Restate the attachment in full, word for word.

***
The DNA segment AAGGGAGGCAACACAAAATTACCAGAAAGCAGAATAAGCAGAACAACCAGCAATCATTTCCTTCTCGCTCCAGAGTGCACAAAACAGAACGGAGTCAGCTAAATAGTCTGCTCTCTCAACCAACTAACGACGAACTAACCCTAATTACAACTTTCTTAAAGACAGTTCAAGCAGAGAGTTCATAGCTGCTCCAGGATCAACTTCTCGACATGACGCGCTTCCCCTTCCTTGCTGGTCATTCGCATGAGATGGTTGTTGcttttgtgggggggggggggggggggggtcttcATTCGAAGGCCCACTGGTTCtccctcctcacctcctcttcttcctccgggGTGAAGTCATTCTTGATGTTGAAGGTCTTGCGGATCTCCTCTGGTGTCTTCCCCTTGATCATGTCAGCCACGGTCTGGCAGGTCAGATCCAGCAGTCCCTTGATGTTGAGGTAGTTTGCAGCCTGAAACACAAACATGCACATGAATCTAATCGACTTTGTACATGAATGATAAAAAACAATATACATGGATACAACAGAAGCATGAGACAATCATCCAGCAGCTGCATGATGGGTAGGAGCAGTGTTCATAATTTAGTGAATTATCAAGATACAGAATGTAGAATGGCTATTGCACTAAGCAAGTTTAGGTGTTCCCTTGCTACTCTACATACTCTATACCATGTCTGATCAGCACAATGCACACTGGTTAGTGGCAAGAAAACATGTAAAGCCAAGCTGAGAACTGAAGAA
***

The DNA segment AAGGGAGGCAACACAAAATTACCAGAAAGCAGAATAAGCAGAACAACCAGCAATCATTTCCTTCTCGCTCCAGAGTGCACAAAACAGAACGGAGTCAGCTAAATAGTCTGCTCTCTCAACCAACTAACGACGAACTAACCCTAATTACAACTTTCTTAAAGACAGTTCAAGCAGAGAGTTCATAGCTGCTCCAGGATCAACTTCTCGACATGACGCGCTTCCCCTTCCTTGCTGGTCATTCGCATGAGATGGTTGTTGcttttgtgggggggggggggggggggggtcttcATTCGAAGGCCCACTGGTTCtccctcctcacctcctcttcttcctccgggGTGAAGTCATTCTTGATGTTGAAGGTCTTGCGGATCTCCTCTGGTGTCTTCCCCTTGATCATGTCAGCCACGGTCTGGCAGGTCAGATCCAGCAGTCCCTTGATGTTGAGGTAGTTTGCAGCCTGAAACACAAACATGCACATGAATCTAATCGACTTTGTACATGAATGATAAAAAACAATATACATGGATACAACAGAAGCATGAGACAATCATCCAGCAGCTGCATGATGGGTAGGAGCAGTGTTCATAATTTAGTGAATTATCAAGATACAGAATGTAGAATGGCTATTGCACTAAGCAAGTTTAGGTGTTCCCTTGCTACTCTACATACTCTATACCATGTCTGATCAGCACAATGCACACTGGTTAGTGGCAAGAAAACATGTAAAGCCAAGCTGAGAACTGAAGAA